Another criticism of the original S1 cameras was their autofocusing, which could be a little slow and unpredictable at times. For the S5, Panasonic claims it has “rewritten the algorithm” and essentially started again. Still, it continues to use a contrast-based detection system with DFD (depth from defocus) technology to assist it, rather than a phase detection or hybrid system that we see on many of its rivals.
Panasonic has always been a key player in the video camera space, and the S5 is clearly hoping to attract vloggers or anyone looking for a hybrid video-stills camera that's not as big and bulky as something like the S1, or especially the S1H.
As such, it’s got a number of impressive video specifications. The S5 can shoot 4K at 60p (with a crop applied), or at 30p and using the full sensor. Internally it can record at 10-bit, which has been a key part of the Panasonic Lumix GH5's appeal. If you're looking to shoot lots of 10-bit 4K, one thing to note is that you are restricted to a 30-minute continuous recording time (although you can start recording again once it stops). If you need an unlimited recording time, you can switch to 8-bit.
The S5 also offers V-Log recording with 14 stops of dynamic range, time-lapse recording, dual native ISO and anamorphic 4K. The vari-angle LCD is likely to appeal to vloggers and video makers, while the in-built image stabilization (IBIS) is also something that should come in very useful. The biggest compromise when it comes to video – aside from that continuous recording limit – is perhaps the inclusion of a Micro HDMI port, rather than a full-sized one. Micro HDMI cables tend to be much more prone to breaking than their full-size equivalents, but it's not a deal-breaker.
- Fairly pedestrian 7fps shooting speed (though you can use 4K/6K photo)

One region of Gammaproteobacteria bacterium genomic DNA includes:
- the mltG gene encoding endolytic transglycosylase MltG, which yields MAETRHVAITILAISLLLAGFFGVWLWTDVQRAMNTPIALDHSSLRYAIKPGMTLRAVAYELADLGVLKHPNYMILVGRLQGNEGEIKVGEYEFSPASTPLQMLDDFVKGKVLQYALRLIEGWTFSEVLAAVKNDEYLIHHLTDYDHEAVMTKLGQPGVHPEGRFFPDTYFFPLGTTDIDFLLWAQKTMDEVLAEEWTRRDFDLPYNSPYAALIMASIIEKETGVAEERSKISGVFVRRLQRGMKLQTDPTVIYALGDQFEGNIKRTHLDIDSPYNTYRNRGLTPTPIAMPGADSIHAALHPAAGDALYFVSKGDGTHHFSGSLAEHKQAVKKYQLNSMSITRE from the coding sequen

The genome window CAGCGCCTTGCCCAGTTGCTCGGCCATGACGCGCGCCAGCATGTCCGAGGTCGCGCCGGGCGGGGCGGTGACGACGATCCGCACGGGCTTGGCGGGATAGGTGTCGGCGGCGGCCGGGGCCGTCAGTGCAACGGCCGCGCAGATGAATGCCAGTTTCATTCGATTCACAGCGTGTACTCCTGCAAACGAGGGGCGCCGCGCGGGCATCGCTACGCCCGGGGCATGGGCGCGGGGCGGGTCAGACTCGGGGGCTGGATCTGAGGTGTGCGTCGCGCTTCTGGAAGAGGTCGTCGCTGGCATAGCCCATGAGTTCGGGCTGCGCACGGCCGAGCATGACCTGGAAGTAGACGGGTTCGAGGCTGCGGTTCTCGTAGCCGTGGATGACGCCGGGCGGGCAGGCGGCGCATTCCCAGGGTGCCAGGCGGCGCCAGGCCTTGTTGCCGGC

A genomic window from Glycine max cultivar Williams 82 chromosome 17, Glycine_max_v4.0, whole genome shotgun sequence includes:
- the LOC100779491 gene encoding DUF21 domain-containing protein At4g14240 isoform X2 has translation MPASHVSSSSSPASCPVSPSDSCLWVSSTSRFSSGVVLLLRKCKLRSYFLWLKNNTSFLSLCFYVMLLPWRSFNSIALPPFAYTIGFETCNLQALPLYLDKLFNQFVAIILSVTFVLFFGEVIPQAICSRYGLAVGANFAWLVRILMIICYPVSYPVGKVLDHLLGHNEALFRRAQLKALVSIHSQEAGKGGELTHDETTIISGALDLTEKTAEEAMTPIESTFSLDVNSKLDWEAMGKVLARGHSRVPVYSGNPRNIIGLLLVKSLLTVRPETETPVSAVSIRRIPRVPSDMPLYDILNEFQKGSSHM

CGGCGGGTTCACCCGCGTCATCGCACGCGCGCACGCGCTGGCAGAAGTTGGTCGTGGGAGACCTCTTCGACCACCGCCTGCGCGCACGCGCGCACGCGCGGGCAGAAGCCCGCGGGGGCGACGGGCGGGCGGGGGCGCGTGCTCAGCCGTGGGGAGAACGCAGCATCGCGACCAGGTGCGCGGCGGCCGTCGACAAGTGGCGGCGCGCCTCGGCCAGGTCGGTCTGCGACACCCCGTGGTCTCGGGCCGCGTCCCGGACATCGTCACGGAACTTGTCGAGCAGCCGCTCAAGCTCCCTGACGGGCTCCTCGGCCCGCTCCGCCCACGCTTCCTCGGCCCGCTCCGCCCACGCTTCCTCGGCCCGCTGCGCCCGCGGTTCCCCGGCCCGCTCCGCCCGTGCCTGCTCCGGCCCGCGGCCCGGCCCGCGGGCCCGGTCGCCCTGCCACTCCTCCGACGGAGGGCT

- Improved autofocus from previous S series cameras
- Decent battery life for hobbyist shooters
If you’re looking for a camera to shoot lots of sports or action, the Lumix S5 is unlikely to be the one you plump for. It offers a mid-range max burst shooting speed of 7fps, which although useful for capturing predictable action or the odd moment of your kids or pets running around, is a bit limiting for those who make a habit of shooting action.
Still, the S5 does compensate a little with Panasonic’s 4K/6K Photo options, which let you record at 30fps and extract the shot you need later down the line. Using the 6K option, you can extract 18MP stills, which should be good enough for most scenarios. But it does take a little bit of effort afterwards to sift through the images captured and save the shot you want.
When it comes to autofocus, there’s a noticeable improvement from the S1/S1R, and it proves to be very effective in most situations – there’s certainly very little hunting around or background pulsing. It copes well following subjects that move in a predictable pattern, while the ability to recognize subjects including eyes and heads are useful for photographing portraits and people shots. The good news for anybody who owns an S1 or S1R or S1H is that a firmware update will bring the same autofocus improvements to those models too.